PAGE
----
Chatham-Kent Athletes Among Leaders Of Black Lives Matter March
Included in those ranks were organizers Erykah Bugros and Thador Thekli.
“We were so happy with how many people came out,” said Erykah Bugros, a UCC graduate and current student at Carleton University.
Bugros has also been a member of Chatham-Kent’s sports community for many years, including playing sports with UCC, as well as with the Chatham-Kent Wildcats, and Windsor Valiants.
“We didn’t anticipate that many people. I think it goes to show how important this cause is to the community. It’s proof that racism in Canada is real and people want change.”
Bugros, along with fellow spokesperson Thador Tekhli, who runs cross country for St. Clair College, felt the need to show solidarity with American counterparts, as well as to shed light on existing anti-black racism in Canada.
“Anti-Black racism has been an issue for centuries,” said Bugros. “It’s not going to change just because we marched. And it’s not going to change overnight. This is going to take a lot of effort and time. If the community really wants change they will continue to support the movement.”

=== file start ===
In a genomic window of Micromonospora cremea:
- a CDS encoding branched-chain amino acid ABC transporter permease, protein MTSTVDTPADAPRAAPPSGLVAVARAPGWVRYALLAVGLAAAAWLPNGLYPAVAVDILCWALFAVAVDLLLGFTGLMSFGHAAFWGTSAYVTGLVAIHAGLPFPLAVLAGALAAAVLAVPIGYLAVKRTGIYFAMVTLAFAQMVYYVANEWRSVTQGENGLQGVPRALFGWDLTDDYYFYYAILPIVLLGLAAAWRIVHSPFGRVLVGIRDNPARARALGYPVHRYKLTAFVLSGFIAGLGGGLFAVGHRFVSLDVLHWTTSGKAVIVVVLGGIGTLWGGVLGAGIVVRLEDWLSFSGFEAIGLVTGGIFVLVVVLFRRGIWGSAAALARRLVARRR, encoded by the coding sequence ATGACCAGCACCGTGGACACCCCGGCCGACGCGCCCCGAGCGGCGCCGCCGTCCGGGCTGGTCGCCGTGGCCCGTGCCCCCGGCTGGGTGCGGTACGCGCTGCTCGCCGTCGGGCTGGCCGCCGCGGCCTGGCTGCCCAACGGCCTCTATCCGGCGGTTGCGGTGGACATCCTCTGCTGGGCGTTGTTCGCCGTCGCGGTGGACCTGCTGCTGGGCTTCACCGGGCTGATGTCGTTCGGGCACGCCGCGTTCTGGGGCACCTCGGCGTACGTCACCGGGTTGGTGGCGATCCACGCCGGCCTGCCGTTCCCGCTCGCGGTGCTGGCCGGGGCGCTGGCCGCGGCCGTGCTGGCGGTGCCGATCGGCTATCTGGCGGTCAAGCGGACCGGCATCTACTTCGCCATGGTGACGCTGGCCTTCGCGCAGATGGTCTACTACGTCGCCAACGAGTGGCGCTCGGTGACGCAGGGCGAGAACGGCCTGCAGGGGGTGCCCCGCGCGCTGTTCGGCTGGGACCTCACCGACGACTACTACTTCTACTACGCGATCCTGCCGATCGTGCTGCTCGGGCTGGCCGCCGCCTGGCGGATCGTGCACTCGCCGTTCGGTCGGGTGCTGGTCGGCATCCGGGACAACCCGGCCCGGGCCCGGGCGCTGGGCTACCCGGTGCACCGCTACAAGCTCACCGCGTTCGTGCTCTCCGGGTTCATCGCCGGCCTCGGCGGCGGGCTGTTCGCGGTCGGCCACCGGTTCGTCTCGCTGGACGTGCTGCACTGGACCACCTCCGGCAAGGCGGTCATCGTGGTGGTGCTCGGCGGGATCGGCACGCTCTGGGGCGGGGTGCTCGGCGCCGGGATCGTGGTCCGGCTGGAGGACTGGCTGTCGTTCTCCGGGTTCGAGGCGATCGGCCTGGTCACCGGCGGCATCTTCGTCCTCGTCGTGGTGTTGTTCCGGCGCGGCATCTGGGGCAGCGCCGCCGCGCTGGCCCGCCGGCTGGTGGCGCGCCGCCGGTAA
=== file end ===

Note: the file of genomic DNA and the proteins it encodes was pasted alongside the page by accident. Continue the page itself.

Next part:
Chatham-Kent, which is known for Black historic sites including Uncle Tom’s Cabin, and Buxton National Historic Site, also has far to come in terms of anti-black racism, and this march was definitely not the finishing point, but rather a first step.
For Bugros, the opportunity to participate in this movement, and see the community support, has given her hope.
“Organizing this march has been such a powerful and humbling experience. It is important to understand that racism is a widespread issue and it exists in our community. The support from the community was great and it gives me hope for the future, but we have to keep it going.”